I've used this dropper post heavily for 3 months now and love it. I have 20psi in it (less than recommended minimum) and it works perfectly and has never failed to reach the top promptly, but not so promptly as to cause concern to a male. It is easily adjustable during any riding condition. No wobble, no problems with operation (except for minor issues with the seat clamp, see below), no issues with the cable actuation, which works just fine.
I've tried an infitely adjustable hydraulic post, and although some of those are neat the three settings on this one make it something you don't have to think about during the ride, when you really shouldn't be thinking about it. As MTBR says, everyone should try this, even the weight weenies. They are perfect for those who just want to have fun.
The weight penalty is really quite modest -- only about 300g over a top end lightweight post like the Thomson Elite or various carbon posts. It would be nice to see weight-obsessed XC riders and racers try this and see if the increased versatility and ability to go downhill without being impaled on the seat is worth the small weight increase.
The only issue that prevents this model from being perfect to me is the seat clamp. I had some issues with it, not serious. The instructions advise you to grease the seat clamp upon installation, so I did. I also followed the Specialized torque specs in tightening the seat clamp. I am 225lbs with kit. A few rides later, I slammed down hard on the front of the saddle due to an unexpected bump and the saddle rotated downward with a loud "creak." On a later ride, it rotated backward with another creak when I went over a sudden drop and hit the saddle hard. This was easily fixed when I wiped off all grease and tightened the bolt to a greater torque, and since then it hasn't moved without my consent. (I assume this isn't compromising my seat rails, but I don't have much choice in using this post.) I like the simple design of the seat clamp but I should not have to over-torque the clamp. Specialized should reconsider the instructions, eliminate the advice to use grease, and consider adding a small tube of carbon friction paste or something similar to the package.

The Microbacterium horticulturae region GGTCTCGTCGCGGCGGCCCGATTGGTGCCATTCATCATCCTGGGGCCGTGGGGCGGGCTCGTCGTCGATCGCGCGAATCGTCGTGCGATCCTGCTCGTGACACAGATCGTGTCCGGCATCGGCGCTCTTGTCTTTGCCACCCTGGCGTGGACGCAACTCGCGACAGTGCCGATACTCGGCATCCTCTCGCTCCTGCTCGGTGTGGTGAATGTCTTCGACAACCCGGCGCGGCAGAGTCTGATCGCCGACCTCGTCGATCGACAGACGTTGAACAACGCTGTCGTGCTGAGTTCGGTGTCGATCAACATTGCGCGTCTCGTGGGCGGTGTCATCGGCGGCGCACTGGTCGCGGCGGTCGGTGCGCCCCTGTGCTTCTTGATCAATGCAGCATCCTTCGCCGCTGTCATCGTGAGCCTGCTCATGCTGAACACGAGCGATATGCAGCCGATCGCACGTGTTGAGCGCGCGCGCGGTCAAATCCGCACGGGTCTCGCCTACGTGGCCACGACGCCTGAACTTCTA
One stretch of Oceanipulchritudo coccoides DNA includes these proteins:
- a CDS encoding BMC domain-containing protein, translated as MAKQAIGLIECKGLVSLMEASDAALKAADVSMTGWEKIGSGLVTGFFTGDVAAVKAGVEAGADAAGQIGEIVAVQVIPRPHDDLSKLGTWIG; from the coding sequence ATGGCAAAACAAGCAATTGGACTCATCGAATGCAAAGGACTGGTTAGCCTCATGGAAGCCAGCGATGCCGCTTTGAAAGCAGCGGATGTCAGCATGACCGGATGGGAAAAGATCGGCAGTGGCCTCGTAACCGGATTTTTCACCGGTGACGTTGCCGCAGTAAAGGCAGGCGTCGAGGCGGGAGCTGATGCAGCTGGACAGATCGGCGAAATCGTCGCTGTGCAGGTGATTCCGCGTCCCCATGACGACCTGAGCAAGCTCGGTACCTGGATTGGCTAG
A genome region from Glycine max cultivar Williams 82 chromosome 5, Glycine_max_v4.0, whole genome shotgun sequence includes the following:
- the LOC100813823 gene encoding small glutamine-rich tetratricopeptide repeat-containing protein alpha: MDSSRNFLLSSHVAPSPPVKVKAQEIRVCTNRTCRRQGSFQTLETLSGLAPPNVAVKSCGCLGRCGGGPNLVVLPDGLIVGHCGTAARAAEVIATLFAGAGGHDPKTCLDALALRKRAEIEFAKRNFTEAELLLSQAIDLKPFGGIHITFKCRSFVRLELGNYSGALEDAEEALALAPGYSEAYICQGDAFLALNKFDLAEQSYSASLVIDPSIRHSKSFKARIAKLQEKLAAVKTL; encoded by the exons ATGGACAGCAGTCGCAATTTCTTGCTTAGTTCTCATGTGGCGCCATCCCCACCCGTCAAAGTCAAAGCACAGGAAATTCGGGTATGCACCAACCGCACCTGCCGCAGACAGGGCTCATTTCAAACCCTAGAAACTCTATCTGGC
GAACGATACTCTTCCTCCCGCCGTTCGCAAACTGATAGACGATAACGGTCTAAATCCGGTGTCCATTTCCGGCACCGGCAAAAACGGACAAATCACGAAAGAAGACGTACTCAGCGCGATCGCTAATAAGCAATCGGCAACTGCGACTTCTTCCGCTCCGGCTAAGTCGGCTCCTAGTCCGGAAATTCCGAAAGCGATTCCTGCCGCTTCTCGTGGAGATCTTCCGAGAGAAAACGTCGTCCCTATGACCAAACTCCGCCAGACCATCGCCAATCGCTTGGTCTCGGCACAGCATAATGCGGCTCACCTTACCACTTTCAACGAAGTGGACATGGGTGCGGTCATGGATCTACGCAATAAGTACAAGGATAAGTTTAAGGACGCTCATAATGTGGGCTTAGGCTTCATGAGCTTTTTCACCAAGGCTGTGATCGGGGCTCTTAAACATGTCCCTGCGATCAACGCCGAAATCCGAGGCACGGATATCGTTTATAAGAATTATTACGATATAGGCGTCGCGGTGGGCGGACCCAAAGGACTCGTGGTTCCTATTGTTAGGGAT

But that is really a small gripe about a terrific product, because it has worked for me just fine but for those two occasions. I would definitely buy it again over all the other dropper posts out there.
Strengths: Light weight, TIght (no wobbles). Hasslefree 3 height positions. Looks good. The simplicity of internal mechanisms makes servicing and maintenance simple. Adjustment for "trigger play" allows for a "safe zone" to prevent accidental activations.
Weaknesses: Speed of operation changes in mid use..causing the need to run higher pressures for faster return to extended position. Cable runs can be troublesome. My cable runs [to avoid interference with frame and cranks] have been down the downtube, and up the seattube, making for a very long run. Longer runs stiffen trigger operations. No option to retrofit a lever-operated trigger on the post itself.
For Trail, Heavyduty XC, and AM riding, this dropper post is versatile, as a weight-savings dropper, it's super light. The seat-clamp is very smooth and infinitely adjustable...a pleasure to adjust. Even in moderate crashes and spills, the post has held up well. I use this post alternately on 2 bikes...a full sus carbon bike (my go anywhere bike), and a fully rigid aluminum-frame SS. Use of this post has increased my confidence in many technical riding situations...on skinnies, steep rollers, big-peaked logpiles, and swooping downhills. After years of getting off the bike and making seat adjustments mid-ride, there's finally relief that doesn't add much bulk and/or clunkyness to the ride. I'll stick with this post as long as Specialized and my LBS support it.
Date Reviewed: August 16, 2012
Strengths: looks nice
Weaknesses: A lot. Poor materials, specially in level. Doesn't works as it should.